Vitamin E is actually a compound made of eight separate components. Together, these unique molecules combine to make up one of the most essential vitamins in your body. While it’s fairly easy to get vitamin E from an average diet, many people still experience some form of mild vitamin E deficiency at some point during their lives. Supplementing with vitamin E can help support cognitive and physical health.
Vitamin E is a unique vitamin when compared to its counterpart, vitamin C, because it is fat-soluble where vitamin C is water-soluble. Since your cell membranes are largely comprised of fats, it is an important element in maintaining cell health. Cell membranes are, among other things, like moats that guard the cell’s nucleus, so the stronger your cell membranes, the healthier your cells. Your brain, in particular, is also comprised of fatty tissues that can benefit from vitamin E.
Vitamin E can help protect your brain from damage by influencing the release of certain chemicals like 12-lipoxygenase, which is often released following a brain injury and has been linked to cell death. This, among other properties, make it a neuroprotective, meaning that it can effectively reduce neuronal damage from a variety of sources, including glutamate-related neurotoxicity. Glutamate is a common, natural chemical that can nonetheless be extremely detrimental to brain health if levels are too high for too long. Vitamin E can also help protect against strokes, especially if you are a smoker; stroke is one of the leading causes of brain damage and neuronal injury.
Vitamin E has been studied as a way to slow the progress of Alzheimer’s disease. When taken in conjunction with prescribed medication, patients with the disease saw up to a 19% slower rate of cognitive decline. Vitamin E, along with other antioxidants, is thought to help slow Alzheimer’s disease by reducing the rate of oxidation in the body, a major cause of the disease’s symptoms. Even those without Alzheimer’s disease can benefit from vitamin E. In a study conducted on elderly subjects, vitamin E outperformed vitamin C and beta-carotene in preventing cognitive decline, showing up to a 36% reduction in cognitive decline.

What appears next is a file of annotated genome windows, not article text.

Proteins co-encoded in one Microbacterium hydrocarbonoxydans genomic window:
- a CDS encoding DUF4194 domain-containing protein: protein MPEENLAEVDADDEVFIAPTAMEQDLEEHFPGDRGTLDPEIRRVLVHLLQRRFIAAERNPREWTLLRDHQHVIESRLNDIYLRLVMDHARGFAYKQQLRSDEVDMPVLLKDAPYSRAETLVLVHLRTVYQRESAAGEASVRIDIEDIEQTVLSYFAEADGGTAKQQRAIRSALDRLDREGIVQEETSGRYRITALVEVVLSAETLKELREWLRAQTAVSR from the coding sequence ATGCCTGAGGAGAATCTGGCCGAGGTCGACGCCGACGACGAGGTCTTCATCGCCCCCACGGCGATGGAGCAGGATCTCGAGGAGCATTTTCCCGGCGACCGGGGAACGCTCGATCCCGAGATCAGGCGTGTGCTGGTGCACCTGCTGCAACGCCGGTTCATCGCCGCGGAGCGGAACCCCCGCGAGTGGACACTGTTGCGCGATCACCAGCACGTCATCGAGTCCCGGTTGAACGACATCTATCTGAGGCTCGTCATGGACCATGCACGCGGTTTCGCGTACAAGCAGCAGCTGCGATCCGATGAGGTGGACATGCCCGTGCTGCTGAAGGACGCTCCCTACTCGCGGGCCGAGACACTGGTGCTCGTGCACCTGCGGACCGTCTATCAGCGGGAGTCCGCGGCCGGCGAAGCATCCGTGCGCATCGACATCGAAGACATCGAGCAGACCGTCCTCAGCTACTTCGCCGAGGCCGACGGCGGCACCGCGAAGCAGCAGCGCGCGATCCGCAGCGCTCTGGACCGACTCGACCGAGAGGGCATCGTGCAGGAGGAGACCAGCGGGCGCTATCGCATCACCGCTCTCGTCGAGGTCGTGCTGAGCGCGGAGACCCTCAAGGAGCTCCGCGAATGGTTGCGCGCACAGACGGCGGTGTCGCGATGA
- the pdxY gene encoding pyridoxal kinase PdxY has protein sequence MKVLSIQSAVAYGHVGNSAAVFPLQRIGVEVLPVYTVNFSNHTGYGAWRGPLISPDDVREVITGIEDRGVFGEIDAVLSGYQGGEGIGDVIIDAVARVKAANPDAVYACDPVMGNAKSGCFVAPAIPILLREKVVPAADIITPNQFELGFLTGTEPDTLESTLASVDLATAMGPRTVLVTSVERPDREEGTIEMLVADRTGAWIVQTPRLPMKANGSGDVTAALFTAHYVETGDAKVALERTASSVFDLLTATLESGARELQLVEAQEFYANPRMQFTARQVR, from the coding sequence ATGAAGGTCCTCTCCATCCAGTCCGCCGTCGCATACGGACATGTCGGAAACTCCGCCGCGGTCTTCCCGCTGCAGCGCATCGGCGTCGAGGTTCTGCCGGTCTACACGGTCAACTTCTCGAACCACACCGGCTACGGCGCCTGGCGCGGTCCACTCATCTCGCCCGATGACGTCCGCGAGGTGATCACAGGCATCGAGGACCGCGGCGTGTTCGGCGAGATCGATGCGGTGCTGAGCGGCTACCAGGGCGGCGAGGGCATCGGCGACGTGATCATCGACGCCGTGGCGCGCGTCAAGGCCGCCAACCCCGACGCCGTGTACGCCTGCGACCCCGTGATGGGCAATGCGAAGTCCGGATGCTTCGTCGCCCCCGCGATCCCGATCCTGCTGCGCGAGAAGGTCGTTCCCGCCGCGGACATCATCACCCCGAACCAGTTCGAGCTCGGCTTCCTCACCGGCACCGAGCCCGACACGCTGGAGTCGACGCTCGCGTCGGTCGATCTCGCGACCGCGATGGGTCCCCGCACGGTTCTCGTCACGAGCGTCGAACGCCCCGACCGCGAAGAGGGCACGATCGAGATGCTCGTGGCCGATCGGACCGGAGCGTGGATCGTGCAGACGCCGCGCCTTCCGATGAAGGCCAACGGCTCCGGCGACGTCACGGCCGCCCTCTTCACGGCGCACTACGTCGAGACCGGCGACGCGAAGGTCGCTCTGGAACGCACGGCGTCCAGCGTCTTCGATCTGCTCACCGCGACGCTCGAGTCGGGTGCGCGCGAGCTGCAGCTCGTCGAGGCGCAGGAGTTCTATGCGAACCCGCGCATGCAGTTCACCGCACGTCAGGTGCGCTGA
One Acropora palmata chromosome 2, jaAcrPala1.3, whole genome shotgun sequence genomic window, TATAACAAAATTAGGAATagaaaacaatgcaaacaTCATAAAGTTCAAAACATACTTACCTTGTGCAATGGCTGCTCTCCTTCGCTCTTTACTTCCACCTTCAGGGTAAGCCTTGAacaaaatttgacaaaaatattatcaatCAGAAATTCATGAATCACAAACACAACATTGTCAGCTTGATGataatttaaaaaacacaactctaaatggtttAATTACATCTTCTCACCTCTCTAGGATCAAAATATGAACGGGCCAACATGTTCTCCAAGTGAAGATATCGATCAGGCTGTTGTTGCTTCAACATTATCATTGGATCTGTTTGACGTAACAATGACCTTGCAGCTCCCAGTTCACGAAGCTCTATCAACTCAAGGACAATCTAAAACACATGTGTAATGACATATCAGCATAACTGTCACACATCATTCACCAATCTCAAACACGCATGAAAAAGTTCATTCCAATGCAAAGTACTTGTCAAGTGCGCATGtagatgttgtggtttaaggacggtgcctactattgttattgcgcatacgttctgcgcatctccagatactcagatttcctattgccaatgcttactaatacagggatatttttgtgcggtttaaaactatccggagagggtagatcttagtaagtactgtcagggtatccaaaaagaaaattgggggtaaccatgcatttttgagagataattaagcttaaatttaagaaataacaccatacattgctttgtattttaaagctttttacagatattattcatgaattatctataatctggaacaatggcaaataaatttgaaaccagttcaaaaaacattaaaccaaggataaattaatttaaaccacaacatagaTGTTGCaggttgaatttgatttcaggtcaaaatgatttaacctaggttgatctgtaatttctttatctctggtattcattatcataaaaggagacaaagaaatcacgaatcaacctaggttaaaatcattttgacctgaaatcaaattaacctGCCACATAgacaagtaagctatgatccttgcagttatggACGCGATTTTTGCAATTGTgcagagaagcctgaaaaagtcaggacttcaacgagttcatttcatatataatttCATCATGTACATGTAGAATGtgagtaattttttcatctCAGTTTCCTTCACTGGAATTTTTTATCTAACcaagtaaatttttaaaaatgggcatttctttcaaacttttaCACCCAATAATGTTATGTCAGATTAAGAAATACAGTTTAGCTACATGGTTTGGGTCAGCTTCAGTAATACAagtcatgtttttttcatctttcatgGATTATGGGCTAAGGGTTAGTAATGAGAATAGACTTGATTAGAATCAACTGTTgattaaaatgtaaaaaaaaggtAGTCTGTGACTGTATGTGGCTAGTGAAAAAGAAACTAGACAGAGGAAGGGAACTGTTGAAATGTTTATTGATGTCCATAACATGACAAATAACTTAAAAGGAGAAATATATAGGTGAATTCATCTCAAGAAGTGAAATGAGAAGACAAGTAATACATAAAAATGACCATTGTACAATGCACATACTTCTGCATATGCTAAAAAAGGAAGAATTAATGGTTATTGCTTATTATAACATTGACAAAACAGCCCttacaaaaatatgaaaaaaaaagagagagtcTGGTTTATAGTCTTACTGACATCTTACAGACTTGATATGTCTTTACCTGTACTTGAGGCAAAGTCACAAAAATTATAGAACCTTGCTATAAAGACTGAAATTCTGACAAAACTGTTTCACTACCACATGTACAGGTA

Vitamin E can also help reduce stress, especially when used in conjunction with vitamin C. Vitamin E can reduce levels of cortisol, a stress hormone that can lead to widespread damage if left unchecked. This has been shown in studies conducted on rats, cows, buffalos, and humans – all of the studies showed demonstrable reduction of stress symptoms and cortisol levels when vitamin E was administered.[6-8] Similarly, a known genetic mutation that reduces vitamin E absorption in the brain is also related to increased anxiety levels.
One of vitamin E’s most important functions is related to heart health. Cardiovascular health cannot be overstated as an important part of overall health, including cognitive health. After all, your heart is the engine of your body, delivering blood, nutrients, and oxygen throughout your entire body, including your brain.
One way that vitamin E protects your heart is by reducing the oxidation of LDL, which is known as “bad cholesterol”: when LDL oxidizes, it becomes “sticky” and contributes to arterial plaque build-up. While both men and women can see the cardiovascular benefits of vitamin E, it is particularly robust in females. In women, vitamin E supplementation can reduce heart attack risk by up to 34%. Vitamin E can also be a helpful supplement for treating a variety of physical ailments like ulcerative colitis, non-alcoholic fatty liver disease, and cataracts.[11,12]
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